In the last few years forensic science has become an area of interest to many on account of TV shows like CSI & Silent Witness. Therefore I’m extremely lucky as a crime author to not only have a retired copper on hand to help me with procedural issues in the DI Frank Lyle series, but also a fellow Indie crime author who is a real life CSI (or SOCO as we call them in the UK). Paul Trembling’s extremely obnoxious CSI, Ben Drummond, is a big part of his books Can of Worms and story collection Pattern for Murder. I have invited Paul along to tell us about the nitty-gritty of CSI work. Paul has been a great help to me especially with reference to the novella Dead of Winter, which features in DI Frank Lyle’s Casebook Vol 2.
So Paul, it’s over to you.
A Typical CSI Day.
Actually, I’m not sure if there is such a thing as a typical day for a CSI! When you come in to start your shift, you can never be sure what’s waiting for you. You might need to liaise with the Fire Service about a suspected arson, or attend a CID briefing in regards to an armed robbery. There might be an assault scene to go to, or if there’s been a major crime, you could be part of a team of CSI’s allocated to the job.
And so on! But the largest category of crime’s that require CSI examination are burglaries, so let’s take that as being the closet to ‘typical’ you’re likely to get!
So let’s assume a fairly normal scenario. A semi-detached house in a suburban area. The family have been out all day – at school or at work – and have come home to find that they’ve become victims of crime.
It’s not a pleasant discovery, and the CSI has to be sensitive to how the victim or victims are feeling. Reactions vary from anger to tears to philosophical resignation. You see all shades, and sometimes it can be very painful to observe. But in order to do your job properly, you have to stay detached. Sympathetic, but not involved. And you have to ask questions.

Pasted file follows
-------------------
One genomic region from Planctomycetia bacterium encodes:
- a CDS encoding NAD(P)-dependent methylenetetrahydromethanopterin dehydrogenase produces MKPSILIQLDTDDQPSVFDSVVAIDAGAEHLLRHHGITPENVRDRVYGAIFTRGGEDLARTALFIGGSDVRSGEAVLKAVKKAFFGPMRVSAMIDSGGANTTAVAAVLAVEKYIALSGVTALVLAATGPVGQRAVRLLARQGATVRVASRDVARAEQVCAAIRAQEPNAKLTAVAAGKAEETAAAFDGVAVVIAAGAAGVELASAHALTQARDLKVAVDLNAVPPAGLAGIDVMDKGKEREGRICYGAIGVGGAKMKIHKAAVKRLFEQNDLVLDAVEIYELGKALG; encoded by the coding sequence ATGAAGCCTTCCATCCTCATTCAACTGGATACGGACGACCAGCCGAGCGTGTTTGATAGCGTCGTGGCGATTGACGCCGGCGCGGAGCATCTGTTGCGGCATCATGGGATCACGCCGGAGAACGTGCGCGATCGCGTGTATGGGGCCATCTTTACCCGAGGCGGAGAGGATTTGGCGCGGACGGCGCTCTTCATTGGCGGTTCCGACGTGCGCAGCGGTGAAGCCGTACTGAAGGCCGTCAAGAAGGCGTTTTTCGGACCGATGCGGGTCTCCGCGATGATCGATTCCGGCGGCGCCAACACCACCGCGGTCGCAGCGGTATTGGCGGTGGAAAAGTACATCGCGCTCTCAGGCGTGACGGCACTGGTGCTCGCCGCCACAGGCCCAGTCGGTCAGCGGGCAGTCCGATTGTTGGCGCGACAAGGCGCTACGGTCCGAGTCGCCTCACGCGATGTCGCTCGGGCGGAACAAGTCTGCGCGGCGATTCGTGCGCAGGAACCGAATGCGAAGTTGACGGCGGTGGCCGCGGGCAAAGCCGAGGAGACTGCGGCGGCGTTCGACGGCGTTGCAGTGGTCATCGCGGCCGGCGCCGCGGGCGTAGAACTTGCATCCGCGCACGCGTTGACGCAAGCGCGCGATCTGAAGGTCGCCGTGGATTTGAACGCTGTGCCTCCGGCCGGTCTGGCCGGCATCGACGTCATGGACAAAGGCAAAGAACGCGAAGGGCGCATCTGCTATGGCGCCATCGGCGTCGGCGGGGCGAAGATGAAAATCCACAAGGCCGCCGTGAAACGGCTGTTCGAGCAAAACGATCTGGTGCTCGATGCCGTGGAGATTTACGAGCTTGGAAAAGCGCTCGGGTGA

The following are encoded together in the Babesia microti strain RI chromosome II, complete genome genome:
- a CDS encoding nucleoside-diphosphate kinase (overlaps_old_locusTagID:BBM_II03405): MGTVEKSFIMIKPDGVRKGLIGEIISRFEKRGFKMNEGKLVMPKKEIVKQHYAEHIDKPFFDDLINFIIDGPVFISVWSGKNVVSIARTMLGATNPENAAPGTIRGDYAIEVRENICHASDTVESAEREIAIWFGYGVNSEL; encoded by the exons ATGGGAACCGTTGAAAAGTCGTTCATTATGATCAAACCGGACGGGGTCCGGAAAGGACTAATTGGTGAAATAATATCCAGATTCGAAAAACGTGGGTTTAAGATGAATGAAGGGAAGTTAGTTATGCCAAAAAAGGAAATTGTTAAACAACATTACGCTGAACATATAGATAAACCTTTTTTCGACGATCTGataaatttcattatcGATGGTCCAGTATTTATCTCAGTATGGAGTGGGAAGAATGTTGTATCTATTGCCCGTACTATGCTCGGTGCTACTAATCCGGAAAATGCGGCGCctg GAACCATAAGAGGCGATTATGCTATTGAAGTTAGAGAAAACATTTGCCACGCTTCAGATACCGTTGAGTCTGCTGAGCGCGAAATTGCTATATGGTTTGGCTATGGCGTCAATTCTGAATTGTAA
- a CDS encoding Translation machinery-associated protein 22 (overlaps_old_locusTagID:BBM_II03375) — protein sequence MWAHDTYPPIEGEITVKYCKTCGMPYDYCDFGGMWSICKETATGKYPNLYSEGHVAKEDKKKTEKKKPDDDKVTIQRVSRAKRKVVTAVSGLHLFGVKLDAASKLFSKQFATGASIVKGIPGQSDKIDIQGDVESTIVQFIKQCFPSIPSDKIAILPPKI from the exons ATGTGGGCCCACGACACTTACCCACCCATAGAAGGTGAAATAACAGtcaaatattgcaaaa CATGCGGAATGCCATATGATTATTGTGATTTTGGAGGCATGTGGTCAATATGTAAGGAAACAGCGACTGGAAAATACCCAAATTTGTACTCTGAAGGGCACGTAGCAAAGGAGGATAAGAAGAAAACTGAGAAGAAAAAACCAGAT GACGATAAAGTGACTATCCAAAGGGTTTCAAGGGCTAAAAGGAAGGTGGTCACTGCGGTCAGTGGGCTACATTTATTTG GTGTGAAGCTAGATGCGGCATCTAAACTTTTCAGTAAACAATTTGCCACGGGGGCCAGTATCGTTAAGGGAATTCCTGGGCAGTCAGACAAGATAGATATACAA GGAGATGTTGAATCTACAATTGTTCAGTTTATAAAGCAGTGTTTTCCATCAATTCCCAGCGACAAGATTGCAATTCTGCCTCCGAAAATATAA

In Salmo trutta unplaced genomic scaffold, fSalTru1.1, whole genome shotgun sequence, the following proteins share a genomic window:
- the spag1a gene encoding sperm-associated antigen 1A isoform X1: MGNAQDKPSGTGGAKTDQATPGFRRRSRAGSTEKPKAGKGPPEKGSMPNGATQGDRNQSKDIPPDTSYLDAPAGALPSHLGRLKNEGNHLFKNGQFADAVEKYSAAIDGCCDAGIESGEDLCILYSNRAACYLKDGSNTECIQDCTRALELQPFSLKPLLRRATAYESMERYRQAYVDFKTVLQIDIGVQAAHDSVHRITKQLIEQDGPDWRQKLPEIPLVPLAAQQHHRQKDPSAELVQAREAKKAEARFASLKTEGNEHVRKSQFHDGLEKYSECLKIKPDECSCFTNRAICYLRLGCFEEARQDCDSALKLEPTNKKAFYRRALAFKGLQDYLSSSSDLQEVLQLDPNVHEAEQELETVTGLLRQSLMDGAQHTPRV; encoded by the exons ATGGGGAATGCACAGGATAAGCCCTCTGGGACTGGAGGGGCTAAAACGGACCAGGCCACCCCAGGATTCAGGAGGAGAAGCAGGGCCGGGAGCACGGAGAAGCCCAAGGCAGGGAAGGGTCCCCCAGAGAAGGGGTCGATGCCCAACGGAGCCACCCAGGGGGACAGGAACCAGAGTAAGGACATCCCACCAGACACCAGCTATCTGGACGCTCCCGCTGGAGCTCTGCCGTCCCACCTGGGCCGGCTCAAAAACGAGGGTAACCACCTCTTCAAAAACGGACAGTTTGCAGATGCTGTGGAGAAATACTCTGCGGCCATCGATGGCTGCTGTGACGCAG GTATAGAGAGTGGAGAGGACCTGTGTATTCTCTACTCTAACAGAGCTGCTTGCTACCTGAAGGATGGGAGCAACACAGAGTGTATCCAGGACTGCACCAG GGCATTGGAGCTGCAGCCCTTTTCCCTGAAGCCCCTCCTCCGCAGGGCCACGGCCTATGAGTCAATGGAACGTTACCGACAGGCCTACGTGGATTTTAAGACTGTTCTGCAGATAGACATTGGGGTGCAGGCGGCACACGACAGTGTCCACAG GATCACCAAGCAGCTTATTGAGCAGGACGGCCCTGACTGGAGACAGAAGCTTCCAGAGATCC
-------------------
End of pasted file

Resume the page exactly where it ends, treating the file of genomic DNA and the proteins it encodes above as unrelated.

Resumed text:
That’s the first essential of any crime scene examination – getting as much background information as possible. The first question might be ‘Where did they get in?’ but there’s a whole lot more detail that you need. Supposing the answer to where is ‘Through the back door’, then the next question is ‘How did they get in?’
Was the door kicked open? If so, we’re looking for footwear marks. Was it forced open? In which case, there might be some indication of a tool being used. Screwdrivers, crowbars, garden forks are among the most common, and they can all leave distinctive marks.
Or perhaps a glass pane (in door or window) has been smashed. If they’ve climbed through broken glass, there’s always a possibility that they might have cut themselves – and even a small amount of blood can give a DNA profile that will identify the offender! Or perhaps there are fibres from their clothing caught on the sharp edges?
There are many possible ways by which a criminal might enter a house, and most of them leave traces of some sort. Not all of those traces lead to the identification of an offender, but it’s the CSI’s job to assess each one, and recover the best possible evidence.